The next couple of days, we went over more detailed information about the digestive system. We’ll obviously have to come back to this in a few years when we rotate back to this material again. As you can see, there wasn’t a whole lot of writing so my daughter (7) was just fine with them.
The last thing they did was this matching page which gave a brief description of each part of the digestive system and the organs associated with it (it’s on page 3 of the packet):
Here’s a glimpse of the digestive system packet pages if you are interested in downloading them. This packet is actually 9 pages long, but the answer sheets are not shown below:
We didn’t get to this activity yet (we were going to do it yesterday, but got carried away with our activities in our Africa Unit), but since this is my last post about the digestive system I thought I’d mention these cute human body stickers I bought at Oriental Trading. It was $8.00 for a pack of 12. The body is on an 11×17 piece of paper and the stickers are quite big. I thought the set was pretty cute, though a little on the pricey side. Still, we did a set last year and will do another this year… so over the course of 4 years I guess it’s not so bad:
Other posts in our study of the Digestive System: This was the last post of our unit. We’ve now officially finished our human body unit for this year! Here were some of the activities and worksheets we worked on as we studied the digestive system the past month or so:
- Human Body Systems–We started this unit with an overview of all the body systems. That’s because we only cover one unit about the human body each year. Last year, for example, we studied the circulatory system. (Human Body Unit: Heart and Circulatory System Activities)
- Digestive System: It All Starts in the Mouth: We spent time looking at the important role the mouth has in digestion. We did some fun, hands-on activities related to teeth and chewing. We also filled out a few pages for our science notebooks. You can click on the link above for the first free download about the digestive system –the mouth/teeth — and you’ll see some of our hands-on activities.
- Choking, An Important Lesson for the Kids - This was a lesson about swallowing, the epiglottis and performing abdominal thrusts. We made our own (movable) epiglottis with the printout to show how food is prevented from entering the windpipe:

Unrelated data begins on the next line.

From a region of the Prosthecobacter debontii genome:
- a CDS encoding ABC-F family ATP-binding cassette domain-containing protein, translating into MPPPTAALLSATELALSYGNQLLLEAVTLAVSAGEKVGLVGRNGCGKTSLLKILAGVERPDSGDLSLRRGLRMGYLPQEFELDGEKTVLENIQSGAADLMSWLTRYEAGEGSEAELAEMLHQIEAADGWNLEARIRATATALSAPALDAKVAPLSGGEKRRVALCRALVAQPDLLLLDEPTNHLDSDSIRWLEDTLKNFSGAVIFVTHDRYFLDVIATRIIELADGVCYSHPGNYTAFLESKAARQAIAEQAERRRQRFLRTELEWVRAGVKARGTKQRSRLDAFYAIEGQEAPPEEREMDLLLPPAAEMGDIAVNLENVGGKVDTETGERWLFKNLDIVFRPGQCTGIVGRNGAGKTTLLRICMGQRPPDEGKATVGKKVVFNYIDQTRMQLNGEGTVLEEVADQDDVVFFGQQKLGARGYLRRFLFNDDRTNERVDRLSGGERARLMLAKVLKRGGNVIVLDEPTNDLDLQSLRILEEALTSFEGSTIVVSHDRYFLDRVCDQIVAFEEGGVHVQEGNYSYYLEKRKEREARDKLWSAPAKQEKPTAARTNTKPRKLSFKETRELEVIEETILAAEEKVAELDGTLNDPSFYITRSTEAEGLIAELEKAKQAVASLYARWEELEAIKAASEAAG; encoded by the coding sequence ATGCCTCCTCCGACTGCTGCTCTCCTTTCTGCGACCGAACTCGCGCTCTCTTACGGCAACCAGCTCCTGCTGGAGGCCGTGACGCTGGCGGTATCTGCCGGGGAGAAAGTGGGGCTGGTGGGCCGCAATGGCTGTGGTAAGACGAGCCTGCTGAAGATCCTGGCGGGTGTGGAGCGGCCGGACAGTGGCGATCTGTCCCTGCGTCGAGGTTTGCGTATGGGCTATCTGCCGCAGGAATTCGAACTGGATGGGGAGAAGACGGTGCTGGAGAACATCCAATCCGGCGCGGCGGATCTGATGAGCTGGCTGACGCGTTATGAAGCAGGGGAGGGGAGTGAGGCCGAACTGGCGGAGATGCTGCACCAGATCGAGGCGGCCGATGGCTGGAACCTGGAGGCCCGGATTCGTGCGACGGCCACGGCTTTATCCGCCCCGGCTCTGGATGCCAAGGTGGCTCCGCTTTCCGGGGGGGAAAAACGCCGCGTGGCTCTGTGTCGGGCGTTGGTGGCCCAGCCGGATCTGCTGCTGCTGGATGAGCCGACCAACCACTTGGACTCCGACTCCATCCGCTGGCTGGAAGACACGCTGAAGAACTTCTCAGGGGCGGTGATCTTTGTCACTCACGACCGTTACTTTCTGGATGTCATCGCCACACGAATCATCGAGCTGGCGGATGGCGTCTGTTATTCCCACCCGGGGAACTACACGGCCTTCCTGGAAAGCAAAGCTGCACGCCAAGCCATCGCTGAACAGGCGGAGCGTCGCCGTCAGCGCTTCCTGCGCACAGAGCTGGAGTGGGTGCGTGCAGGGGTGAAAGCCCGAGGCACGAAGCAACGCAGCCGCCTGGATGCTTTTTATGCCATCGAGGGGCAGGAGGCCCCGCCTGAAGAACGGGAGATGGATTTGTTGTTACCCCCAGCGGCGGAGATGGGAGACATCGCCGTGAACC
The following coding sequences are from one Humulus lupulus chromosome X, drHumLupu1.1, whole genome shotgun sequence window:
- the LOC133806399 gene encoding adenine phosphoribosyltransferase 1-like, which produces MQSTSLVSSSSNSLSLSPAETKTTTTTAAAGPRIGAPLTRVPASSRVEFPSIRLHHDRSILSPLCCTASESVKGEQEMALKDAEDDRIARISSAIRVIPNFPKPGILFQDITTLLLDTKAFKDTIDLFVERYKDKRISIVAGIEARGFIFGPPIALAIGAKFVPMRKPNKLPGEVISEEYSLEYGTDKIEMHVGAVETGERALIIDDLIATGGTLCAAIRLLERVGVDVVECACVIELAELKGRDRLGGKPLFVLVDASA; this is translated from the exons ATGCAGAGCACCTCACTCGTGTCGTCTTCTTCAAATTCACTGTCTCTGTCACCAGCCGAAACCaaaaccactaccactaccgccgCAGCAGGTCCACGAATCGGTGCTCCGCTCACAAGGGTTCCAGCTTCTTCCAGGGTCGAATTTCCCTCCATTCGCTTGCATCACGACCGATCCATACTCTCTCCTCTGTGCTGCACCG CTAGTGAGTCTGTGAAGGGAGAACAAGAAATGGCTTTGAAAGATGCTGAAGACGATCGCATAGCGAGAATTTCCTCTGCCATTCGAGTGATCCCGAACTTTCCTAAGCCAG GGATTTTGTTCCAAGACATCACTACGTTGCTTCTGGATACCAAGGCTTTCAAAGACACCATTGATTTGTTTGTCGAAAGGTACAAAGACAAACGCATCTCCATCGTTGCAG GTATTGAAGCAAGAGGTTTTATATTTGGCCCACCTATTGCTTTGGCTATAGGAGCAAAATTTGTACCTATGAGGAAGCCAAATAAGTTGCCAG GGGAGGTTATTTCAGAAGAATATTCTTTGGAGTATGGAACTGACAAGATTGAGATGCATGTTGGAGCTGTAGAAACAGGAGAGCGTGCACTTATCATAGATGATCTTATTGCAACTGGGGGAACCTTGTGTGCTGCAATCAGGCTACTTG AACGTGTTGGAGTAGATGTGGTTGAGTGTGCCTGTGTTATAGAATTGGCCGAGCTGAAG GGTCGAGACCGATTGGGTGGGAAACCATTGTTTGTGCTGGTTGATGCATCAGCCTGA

- Digestive System: Hands-On Activities – Esophagus, Stomach, Small Intestines
- Hands-On Activity: How Long is the Digestive Tract?
Categories: Freebies, Homeschool Den, Human Body Unit, Must Read | Tags: digestive system for kids, digestive system free worksheets, digestive system hands-on activities, digestive system lessons, digestive system unit
So just how long is our digestive tract? We set out to find out with this activity. We measured out different colors of yarns for each part of the digestive system.
The page you see (above right) was in the Digestive System Pack I made for the kids. I’ll share that with you tomorrow.
After we had all the bits measured and tied together, we went out to the driveway to see just how long it really is!
The kids then spent time, trying to lay all that out on their own body.
I made outlines of the kids bodies on butcher paper (we did this the day before).
Then they carefully laid out the yarn in the appropriate areas:
LD decided he wanted to draw the parts of the digestive tract on his body, though he did it in pencil so it’s a bit difficult to see:
We went over quite a bit of information as we did all these activities. You can see a couple of those pages in the photos above. We read books from the library and then at the end of the unit, went over the information for their notebook pages. I’ll share that pack with you tomorrow.
Related Posts You Might Be Interested In:
- Yesterday’s post which included some hands-on activities about the esophagus, stomach (including making fake vomit! Yuck!), and small intestines.
- Overview of the Human Body Systems which shared the free worksheet (pictured below) and chart I made for the kids.
- Digestive System: It All Starts in the Mouth (Hands on activities, plus these free pages.)
- Choking: An Important Lesson for the Kids (Make your own movable epiglottis)